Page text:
For years, multitasking has been revered as a great way to power through your to-do list and be more productive during the day. But if you’re trying to do everything are you really doing anything? That’s where single-tasking comes in and it might just be the best way to be more present and accomplished.
“Single-tasking brings us repeatedly back to the present moment, the most satisfactory moment,” says David Perrin, Head Teacher at MNDFL in New York City’s Greenwich Village. “It is most satisfactory because we are completely aligned, synchronised in body and mind. That feeling brings clarity and a sense of peace and calm to whatever activity we are engaged in.”
Single-tasking is exactly how it sounds: it’s the process of doing one action at a time. That means eating dinner and focusing on your meal. It means speaking with your friend and never glancing down at your phone. It’s walking down the street and appreciating the nature around you and not being caught up with distractions.
How can it help you stay mindful
“Single-tasking often begins with intention,” adds Perrin. “At MNDFL one of our most popular classes is the Intention Class because we take the time to contemplate what is most meaningful for each of us. In other words, why do we do what we do? Do we get involved in anything in order to feel stressed, frantic, overwhelmed, or anxious? No! The one thing we all have in common is that we want to be happy and successful. Through meditation we begin to experience happiness and success as making peace with our experience.”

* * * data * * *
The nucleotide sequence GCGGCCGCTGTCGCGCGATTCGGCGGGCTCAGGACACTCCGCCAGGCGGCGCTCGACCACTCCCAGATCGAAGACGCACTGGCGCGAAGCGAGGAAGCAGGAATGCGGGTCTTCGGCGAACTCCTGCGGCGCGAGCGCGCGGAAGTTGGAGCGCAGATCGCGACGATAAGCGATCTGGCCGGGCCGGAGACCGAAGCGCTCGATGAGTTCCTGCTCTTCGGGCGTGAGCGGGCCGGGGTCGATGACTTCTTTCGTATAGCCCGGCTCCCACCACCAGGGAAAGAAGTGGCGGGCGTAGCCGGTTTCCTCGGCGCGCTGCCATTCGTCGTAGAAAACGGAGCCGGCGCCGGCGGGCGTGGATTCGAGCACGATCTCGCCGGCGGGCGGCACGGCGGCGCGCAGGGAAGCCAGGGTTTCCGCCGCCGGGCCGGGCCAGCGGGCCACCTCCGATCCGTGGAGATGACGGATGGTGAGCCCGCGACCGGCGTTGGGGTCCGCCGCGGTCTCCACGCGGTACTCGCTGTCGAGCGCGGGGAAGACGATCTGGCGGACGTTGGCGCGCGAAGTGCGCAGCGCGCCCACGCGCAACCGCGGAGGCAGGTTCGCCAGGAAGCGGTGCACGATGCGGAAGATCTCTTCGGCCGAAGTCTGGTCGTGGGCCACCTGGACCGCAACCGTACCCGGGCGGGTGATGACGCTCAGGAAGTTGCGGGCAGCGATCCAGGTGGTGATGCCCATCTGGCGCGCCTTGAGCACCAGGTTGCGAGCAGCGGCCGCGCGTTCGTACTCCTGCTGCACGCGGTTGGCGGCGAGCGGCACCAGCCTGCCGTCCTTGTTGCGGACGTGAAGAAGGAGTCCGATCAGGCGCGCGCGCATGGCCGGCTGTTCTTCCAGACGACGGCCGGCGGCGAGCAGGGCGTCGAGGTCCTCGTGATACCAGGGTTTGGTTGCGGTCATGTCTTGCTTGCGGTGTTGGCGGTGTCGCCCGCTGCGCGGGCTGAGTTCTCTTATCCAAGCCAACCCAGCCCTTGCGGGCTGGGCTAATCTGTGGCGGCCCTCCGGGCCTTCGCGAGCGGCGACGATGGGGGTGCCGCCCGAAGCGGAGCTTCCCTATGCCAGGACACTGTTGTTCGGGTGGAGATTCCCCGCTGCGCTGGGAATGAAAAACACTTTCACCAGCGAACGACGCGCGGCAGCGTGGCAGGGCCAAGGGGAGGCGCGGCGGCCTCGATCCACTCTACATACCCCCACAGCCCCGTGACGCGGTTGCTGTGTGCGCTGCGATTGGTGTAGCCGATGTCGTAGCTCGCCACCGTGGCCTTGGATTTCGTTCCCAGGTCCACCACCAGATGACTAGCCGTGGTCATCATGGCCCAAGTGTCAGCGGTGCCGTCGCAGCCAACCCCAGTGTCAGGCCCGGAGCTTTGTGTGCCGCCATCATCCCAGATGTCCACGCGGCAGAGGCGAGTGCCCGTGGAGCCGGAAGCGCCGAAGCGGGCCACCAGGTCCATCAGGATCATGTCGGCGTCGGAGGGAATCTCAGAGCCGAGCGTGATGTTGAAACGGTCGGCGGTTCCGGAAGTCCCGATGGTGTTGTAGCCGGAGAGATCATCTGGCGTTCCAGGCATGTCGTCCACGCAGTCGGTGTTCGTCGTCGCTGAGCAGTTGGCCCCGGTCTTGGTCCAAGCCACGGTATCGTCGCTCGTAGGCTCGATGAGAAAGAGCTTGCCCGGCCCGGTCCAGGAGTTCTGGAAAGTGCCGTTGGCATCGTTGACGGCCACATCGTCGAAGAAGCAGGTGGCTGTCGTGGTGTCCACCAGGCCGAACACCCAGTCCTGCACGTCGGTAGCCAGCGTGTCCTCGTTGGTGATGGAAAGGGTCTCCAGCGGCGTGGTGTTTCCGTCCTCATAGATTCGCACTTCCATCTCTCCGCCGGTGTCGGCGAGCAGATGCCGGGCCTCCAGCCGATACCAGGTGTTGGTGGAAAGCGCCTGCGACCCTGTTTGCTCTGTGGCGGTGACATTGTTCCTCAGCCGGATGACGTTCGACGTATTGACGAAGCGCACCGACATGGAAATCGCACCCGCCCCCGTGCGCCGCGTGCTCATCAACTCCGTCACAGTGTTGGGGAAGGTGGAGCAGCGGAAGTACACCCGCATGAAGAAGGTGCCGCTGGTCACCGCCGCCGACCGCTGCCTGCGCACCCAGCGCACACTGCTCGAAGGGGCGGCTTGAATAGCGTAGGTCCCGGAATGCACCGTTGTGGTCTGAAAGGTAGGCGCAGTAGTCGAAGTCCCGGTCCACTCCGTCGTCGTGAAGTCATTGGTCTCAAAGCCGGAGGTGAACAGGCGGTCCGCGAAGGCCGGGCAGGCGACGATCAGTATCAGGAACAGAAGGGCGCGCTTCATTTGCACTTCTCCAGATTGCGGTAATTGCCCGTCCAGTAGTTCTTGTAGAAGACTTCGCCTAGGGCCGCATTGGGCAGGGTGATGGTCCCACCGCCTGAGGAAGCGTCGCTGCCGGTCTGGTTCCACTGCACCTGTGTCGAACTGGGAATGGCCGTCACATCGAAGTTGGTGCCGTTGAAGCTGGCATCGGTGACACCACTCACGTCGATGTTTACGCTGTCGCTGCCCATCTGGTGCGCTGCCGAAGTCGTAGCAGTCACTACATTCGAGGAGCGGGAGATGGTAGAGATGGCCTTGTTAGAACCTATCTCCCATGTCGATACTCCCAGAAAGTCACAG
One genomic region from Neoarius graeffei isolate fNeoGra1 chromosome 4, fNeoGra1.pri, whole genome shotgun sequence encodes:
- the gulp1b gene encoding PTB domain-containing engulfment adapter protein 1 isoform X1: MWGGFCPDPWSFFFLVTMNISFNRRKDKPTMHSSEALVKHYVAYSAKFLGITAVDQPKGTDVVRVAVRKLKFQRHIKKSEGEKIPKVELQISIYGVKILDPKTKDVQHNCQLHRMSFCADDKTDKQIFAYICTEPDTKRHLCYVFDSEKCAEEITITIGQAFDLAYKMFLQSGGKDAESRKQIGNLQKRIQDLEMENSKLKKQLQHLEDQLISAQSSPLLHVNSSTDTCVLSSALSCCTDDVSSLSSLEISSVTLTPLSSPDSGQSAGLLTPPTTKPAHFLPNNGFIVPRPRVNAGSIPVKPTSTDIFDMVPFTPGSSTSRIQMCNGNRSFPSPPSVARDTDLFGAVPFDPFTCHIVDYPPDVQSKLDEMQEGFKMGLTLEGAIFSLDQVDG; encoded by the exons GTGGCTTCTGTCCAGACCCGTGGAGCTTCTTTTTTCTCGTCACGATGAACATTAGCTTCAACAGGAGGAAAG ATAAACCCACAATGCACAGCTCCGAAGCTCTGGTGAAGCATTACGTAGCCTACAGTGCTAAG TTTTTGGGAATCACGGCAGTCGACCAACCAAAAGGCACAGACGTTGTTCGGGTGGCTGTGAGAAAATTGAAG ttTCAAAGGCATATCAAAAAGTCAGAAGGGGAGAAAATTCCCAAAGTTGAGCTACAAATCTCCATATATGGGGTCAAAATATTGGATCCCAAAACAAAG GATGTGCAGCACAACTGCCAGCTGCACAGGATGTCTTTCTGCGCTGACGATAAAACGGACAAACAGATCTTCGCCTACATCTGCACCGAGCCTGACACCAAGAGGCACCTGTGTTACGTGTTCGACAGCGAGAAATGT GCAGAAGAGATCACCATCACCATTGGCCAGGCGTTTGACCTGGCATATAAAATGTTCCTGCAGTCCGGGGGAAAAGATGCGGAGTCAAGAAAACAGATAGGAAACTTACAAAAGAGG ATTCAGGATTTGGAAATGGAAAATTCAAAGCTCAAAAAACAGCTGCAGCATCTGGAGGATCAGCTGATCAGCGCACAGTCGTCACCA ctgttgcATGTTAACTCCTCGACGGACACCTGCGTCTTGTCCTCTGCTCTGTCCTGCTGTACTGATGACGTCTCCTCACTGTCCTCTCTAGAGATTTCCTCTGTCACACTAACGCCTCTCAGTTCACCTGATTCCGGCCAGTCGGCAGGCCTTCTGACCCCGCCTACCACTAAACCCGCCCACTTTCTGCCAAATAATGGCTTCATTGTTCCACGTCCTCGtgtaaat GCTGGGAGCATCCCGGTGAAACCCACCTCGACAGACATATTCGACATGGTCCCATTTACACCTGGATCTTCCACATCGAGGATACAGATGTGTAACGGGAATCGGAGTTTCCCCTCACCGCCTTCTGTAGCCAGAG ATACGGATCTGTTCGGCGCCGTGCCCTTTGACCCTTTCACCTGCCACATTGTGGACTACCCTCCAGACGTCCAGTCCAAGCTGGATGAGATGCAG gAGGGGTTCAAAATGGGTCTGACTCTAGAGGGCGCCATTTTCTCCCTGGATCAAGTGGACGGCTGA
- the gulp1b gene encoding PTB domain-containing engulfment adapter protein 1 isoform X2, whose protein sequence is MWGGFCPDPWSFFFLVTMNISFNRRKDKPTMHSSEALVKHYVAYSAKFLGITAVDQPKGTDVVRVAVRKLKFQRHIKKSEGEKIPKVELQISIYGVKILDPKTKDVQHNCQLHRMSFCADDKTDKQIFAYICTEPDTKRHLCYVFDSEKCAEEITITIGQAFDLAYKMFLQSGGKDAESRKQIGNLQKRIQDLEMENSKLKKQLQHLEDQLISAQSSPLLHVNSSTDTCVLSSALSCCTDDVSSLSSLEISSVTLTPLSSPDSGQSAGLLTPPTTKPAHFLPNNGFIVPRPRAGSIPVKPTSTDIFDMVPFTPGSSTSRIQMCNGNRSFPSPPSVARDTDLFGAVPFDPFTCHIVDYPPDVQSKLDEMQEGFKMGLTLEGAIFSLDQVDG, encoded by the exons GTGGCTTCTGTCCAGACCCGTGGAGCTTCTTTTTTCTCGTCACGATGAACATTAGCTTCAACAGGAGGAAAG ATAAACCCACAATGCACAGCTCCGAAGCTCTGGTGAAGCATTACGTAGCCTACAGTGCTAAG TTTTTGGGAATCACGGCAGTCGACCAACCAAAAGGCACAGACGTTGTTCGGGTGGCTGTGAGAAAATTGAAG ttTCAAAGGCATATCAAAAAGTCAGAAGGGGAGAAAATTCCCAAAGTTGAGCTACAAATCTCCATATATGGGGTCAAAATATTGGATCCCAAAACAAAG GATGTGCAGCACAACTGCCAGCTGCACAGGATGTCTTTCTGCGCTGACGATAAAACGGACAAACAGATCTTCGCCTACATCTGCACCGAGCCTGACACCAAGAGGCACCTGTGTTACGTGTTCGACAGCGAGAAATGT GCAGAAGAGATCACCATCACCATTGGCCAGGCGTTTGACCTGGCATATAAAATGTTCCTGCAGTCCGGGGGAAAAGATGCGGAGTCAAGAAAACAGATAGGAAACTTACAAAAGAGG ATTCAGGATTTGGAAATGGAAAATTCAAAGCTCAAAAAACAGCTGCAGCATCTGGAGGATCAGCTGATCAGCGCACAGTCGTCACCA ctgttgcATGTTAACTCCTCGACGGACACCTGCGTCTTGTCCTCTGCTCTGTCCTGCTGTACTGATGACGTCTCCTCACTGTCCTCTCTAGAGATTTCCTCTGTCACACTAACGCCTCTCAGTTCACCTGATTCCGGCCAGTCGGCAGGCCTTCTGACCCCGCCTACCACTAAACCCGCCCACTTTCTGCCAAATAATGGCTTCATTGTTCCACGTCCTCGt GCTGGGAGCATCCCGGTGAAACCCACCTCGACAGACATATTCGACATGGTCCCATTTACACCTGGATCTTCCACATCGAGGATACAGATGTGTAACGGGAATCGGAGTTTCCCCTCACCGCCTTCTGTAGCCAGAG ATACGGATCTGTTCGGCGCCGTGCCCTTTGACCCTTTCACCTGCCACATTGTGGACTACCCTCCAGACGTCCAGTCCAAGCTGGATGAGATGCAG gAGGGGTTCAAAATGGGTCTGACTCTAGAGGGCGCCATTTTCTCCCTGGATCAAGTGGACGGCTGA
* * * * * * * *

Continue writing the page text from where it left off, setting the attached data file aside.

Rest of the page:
And because of that, it means taking the time to savor in each moment, individually.
“Meditation, and our daily activities, have a built-in meaning with intention,” he says. “We feel satisfied and quite good about doing one thing at a time, and doing it well.”
How to fight past the distractions and need to multitask
“Speediness is a form of laziness,” Perrin says. “It’s like a giant conspiracy we’re all participating in that says the busiest people are the most successful and therefore the happiest. In my experience, the laziness of speed is a way of not relating to our feelings. We don’t want to feel what we feel.”
Instead, taking the time to listen to your emotions, and fight past this “busy-ness” need can help you channel your inner self and find what really makes you successful.
Quick ways you can single-task right now
“Pay attention to how you feel (your body and mind/emotions) when you first wake up, even before getting out of bed, or beginning your to-do list in your head,” Perrin tells us. “Contemplate your intention for the day. Ask yourself ‘What is one quality I would like to cultivate within myself today?'”
But it’s so much more than just looking within, Perrin reminds us. It could be as simple as finding a colour when you’re walking around a city, he says, and see how many times you can spot it (like your own version of “I Spy”), or memorising a line of text that’s inspiring to you.
“I think a really fun and joyful way to experiment with single-tasking is to keep your phone in your pocket and in your bag and when you’re walking, and just walk,” says Dina Kaplan, founder of The Path, a meditation community startup based out of New York. Notice what the leaves look like on trees, notice the feeling of the clothing on your arms or legs. Notice all of the sights or smells around you.”
And most of all, ditch the phone every now and again.
“I think why people have gotten so accustomed to multitasking is that we’ve become addicted to that endorphin rush of our phone ringing,” Kaplan says. “There is no question in my mind that you are so much more effective if you focus on one thing at a time.”